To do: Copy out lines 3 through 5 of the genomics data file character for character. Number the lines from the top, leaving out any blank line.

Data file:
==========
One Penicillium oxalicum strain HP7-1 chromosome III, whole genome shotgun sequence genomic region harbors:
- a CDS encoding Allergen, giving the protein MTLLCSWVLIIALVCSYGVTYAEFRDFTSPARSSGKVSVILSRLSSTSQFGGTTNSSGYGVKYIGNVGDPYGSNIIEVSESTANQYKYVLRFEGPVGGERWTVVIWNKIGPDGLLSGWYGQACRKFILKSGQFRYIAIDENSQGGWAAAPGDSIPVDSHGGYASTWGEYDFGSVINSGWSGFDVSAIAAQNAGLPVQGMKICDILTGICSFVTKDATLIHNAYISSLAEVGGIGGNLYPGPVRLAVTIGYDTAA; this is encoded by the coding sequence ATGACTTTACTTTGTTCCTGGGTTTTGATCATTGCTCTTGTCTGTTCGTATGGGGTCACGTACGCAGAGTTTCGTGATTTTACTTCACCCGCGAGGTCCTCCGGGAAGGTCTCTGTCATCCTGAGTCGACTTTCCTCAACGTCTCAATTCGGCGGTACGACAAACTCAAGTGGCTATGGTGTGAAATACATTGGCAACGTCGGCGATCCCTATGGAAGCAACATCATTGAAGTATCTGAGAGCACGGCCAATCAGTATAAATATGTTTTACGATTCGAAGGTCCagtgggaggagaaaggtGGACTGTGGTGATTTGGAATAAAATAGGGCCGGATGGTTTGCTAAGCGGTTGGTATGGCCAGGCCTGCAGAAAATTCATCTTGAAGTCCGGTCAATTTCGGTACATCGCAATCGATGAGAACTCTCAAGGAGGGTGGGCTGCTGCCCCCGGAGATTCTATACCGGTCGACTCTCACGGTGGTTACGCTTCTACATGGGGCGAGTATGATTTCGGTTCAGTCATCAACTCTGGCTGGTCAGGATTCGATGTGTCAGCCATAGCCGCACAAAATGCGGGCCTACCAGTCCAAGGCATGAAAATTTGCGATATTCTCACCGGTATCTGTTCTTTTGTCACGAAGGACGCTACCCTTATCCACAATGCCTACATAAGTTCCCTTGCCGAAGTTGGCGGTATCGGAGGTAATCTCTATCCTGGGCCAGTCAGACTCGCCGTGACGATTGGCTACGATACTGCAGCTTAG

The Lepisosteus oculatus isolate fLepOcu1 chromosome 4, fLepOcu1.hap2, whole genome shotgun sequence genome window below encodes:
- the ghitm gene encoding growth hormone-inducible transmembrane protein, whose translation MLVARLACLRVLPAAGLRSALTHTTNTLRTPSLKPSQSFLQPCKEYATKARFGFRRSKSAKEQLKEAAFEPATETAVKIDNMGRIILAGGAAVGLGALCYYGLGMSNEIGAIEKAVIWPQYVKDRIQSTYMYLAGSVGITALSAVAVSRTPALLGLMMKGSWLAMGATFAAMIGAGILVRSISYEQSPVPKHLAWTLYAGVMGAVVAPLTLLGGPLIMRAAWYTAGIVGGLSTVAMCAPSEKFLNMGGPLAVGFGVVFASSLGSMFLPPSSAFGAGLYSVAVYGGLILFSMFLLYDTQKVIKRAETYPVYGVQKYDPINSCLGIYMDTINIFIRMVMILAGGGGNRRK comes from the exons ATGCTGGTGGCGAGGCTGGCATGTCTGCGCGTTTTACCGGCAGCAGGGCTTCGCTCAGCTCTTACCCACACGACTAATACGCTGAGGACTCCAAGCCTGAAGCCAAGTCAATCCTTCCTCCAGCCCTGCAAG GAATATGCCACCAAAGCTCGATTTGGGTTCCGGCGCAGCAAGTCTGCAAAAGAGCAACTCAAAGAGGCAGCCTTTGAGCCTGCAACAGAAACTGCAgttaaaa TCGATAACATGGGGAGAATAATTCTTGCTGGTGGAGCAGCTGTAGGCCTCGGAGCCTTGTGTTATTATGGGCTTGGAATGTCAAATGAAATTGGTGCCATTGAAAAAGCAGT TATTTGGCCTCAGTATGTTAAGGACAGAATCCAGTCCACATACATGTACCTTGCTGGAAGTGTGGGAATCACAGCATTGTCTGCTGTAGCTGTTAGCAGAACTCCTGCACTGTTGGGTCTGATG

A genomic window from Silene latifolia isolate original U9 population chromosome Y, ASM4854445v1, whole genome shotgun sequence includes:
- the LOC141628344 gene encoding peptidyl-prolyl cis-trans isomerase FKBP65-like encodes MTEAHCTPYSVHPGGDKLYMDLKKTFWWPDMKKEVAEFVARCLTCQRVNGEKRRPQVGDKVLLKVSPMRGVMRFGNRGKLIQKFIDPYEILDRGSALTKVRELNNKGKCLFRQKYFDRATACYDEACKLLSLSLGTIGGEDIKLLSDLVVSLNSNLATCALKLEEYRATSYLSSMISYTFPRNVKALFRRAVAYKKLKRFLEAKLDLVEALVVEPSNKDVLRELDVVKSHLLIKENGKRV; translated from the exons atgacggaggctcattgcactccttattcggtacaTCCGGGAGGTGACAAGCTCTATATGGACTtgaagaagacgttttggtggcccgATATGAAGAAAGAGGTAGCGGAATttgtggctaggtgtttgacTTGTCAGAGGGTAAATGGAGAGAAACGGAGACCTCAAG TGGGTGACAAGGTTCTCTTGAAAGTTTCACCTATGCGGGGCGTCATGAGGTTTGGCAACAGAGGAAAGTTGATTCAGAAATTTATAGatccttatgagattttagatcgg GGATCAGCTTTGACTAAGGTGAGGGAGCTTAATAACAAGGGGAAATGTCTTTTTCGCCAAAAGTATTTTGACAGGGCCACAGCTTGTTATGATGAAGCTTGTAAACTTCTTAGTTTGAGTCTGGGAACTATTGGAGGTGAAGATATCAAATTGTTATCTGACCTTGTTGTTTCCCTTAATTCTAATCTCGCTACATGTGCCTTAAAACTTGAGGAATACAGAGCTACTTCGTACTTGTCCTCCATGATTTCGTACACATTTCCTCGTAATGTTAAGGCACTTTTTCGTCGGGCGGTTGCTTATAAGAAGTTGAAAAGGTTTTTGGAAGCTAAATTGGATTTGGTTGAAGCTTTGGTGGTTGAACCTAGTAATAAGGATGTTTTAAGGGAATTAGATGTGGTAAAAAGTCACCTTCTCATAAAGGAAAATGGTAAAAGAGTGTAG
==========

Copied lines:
The Lepisosteus oculatus isolate fLepOcu1 chromosome 4, fLepOcu1.hap2, whole genome shotgun sequence genome window below encodes:
- the ghitm gene encoding growth hormone-inducible transmembrane protein, whose translation MLVARLACLRVLPAAGLRSALTHTTNTLRTPSLKPSQSFLQPCKEYATKARFGFRRSKSAKEQLKEAAFEPATETAVKIDNMGRIILAGGAAVGLGALCYYGLGMSNEIGAIEKAVIWPQYVKDRIQSTYMYLAGSVGITALSAVAVSRTPALLGLMMKGSWLAMGATFAAMIGAGILVRSISYEQSPVPKHLAWTLYAGVMGAVVAPLTLLGGPLIMRAAWYTAGIVGGLSTVAMCAPSEKFLNMGGPLAVGFGVVFASSLGSMFLPPSSAFGAGLYSVAVYGGLILFSMFLLYDTQKVIKRAETYPVYGVQKYDPINSCLGIYMDTINIFIRMVMILAGGGGNRRK comes from the exons ATGCTGGTGGCGAGGCTGGCATGTCTGCGCGTTTTACCGGCAGCAGGGCTTCGCTCAGCTCTTACCCACACGACTAATACGCTGAGGACTCCAAGCCTGAAGCCAAGTCAATCCTTCCTCCAGCCCTGCAAG GAATATGCCACCAAAGCTCGATTTGGGTTCCGGCGCAGCAAGTCTGCAAAAGAGCAACTCAAAGAGGCAGCCTTTGAGCCTGCAACAGAAACTGCAgttaaaa TCGATAACATGGGGAGAATAATTCTTGCTGGTGGAGCAGCTGTAGGCCTCGGAGCCTTGTGTTATTATGGGCTTGGAATGTCAAATGAAATTGGTGCCATTGAAAAAGCAGT TATTTGGCCTCAGTATGTTAAGGACAGAATCCAGTCCACATACATGTACCTTGCTGGAAGTGTGGGAATCACAGCATTGTCTGCTGTAGCTGTTAGCAGAACTCCTGCACTGTTGGGTCTGATG

A genomic window from Silene latifolia isolate original U9 population chromosome Y, ASM4854445v1, whole genome shotgun sequence includes: